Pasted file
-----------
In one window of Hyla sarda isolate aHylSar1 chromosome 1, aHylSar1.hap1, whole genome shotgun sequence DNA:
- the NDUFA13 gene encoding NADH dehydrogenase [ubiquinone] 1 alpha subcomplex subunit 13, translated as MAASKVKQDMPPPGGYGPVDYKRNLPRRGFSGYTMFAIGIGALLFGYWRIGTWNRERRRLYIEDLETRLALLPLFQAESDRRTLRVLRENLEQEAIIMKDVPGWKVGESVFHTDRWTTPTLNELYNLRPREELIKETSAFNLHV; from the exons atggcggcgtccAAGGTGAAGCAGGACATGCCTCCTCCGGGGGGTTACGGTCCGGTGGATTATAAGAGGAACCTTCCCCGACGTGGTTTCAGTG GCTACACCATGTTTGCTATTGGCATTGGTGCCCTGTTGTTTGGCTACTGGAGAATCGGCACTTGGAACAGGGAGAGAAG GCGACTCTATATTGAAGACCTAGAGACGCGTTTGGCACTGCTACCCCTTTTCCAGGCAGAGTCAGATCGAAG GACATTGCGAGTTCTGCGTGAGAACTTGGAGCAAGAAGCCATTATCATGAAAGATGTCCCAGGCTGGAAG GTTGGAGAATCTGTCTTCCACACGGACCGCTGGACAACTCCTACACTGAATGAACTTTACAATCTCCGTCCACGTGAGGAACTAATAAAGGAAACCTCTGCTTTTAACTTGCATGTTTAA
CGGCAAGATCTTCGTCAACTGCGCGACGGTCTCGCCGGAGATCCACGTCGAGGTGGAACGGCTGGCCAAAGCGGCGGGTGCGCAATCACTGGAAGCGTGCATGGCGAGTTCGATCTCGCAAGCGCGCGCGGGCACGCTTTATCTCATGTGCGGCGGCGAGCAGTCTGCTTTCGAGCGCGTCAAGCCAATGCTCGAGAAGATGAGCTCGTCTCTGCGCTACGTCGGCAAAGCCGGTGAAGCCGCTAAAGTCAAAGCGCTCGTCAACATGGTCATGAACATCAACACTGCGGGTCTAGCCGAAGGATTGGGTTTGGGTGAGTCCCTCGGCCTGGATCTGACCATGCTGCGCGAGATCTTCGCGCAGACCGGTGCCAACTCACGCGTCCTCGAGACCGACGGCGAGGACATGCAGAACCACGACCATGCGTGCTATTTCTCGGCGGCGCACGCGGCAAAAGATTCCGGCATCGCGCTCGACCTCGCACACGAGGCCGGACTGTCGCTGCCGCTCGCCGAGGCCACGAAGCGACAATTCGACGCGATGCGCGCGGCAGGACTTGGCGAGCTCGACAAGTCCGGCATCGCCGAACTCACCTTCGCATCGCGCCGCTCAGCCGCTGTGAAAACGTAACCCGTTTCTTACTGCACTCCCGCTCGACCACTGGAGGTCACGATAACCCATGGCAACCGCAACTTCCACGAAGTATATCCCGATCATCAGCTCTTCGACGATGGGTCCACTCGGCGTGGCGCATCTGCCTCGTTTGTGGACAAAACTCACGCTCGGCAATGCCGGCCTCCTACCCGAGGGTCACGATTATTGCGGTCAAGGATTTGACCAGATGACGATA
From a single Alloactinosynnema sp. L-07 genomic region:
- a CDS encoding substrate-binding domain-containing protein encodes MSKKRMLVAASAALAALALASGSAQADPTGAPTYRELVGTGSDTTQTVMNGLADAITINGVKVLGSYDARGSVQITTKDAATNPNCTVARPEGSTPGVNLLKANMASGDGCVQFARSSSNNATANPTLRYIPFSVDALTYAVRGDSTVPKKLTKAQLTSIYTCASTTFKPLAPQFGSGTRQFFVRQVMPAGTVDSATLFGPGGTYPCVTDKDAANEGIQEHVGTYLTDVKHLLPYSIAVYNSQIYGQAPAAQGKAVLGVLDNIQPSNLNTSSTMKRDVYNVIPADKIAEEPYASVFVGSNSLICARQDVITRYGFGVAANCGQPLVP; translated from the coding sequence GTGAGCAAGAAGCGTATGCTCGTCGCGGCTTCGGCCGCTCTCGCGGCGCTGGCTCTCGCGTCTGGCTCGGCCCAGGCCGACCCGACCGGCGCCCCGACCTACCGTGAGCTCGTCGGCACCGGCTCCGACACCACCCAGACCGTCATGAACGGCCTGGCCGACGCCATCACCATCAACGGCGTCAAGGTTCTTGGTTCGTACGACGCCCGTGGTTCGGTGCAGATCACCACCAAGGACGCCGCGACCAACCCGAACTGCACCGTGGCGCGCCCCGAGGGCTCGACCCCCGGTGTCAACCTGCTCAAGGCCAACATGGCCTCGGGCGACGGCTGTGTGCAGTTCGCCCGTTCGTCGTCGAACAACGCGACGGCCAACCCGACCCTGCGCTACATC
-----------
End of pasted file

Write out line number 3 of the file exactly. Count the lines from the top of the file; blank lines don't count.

CGGCAAGATCTTCGTCAACTGCGCGACGGTCTCGCCGGAGATCCACGTCGAGGTGGAACGGCTGGCCAAAGCGGCGGGTGCGCAATCACTGGAAGCGTGCATGGCGAGTTCGATCTCGCAAGCGCGCGCGGGCACGCTTTATCTCATGTGCGGCGGCGAGCAGTCTGCTTTCGAGCGCGTCAAGCCAATGCTCGAGAAGATGAGCTCGTCTCTGCGCTACGTCGGCAAAGCCGGTGAAGCCGCTAAAGTCAAAGCGCTCGTCAACATGGTCATGAACATCAACACTGCGGGTCTAGCCGAAGGATTGGGTTTGGGTGAGTCCCTCGGCCTGGATCTGACCATGCTGCGCGAGATCTTCGCGCAGACCGGTGCCAACTCACGCGTCCTCGAGACCGACGGCGAGGACATGCAGAACCACGACCATGCGTGCTATTTCTCGGCGGCGCACGCGGCAAAAGATTCCGGCATCGCGCTCGACCTCGCACACGAGGCCGGACTGTCGCTGCCGCTCGCCGAGGCCACGAAGCGACAATTCGACGCGATGCGCGCGGCAGGACTTGGCGAGCTCGACAAGTCCGGCATCGCCGAACTCACCTTCGCATCGCGCCGCTCAGCCGCTGTGAAAACGTAACCCGTTTCTTACTGCACTCCCGCTCGACCACTGGAGGTCACGATAACCCATGGCAACCGCAACTTCCACGAAGTATATCCCGATCATCAGCTCTTCGACGATGGGTCCACTCGGCGTGGCGCATCTGCCTCGTTTGTGGACAAAACTCACGCTCGGCAATGCCGGCCTCCTACCCGAGGGTCACGATTATTGCGGTCAAGGATTTGACCAGATGACGATA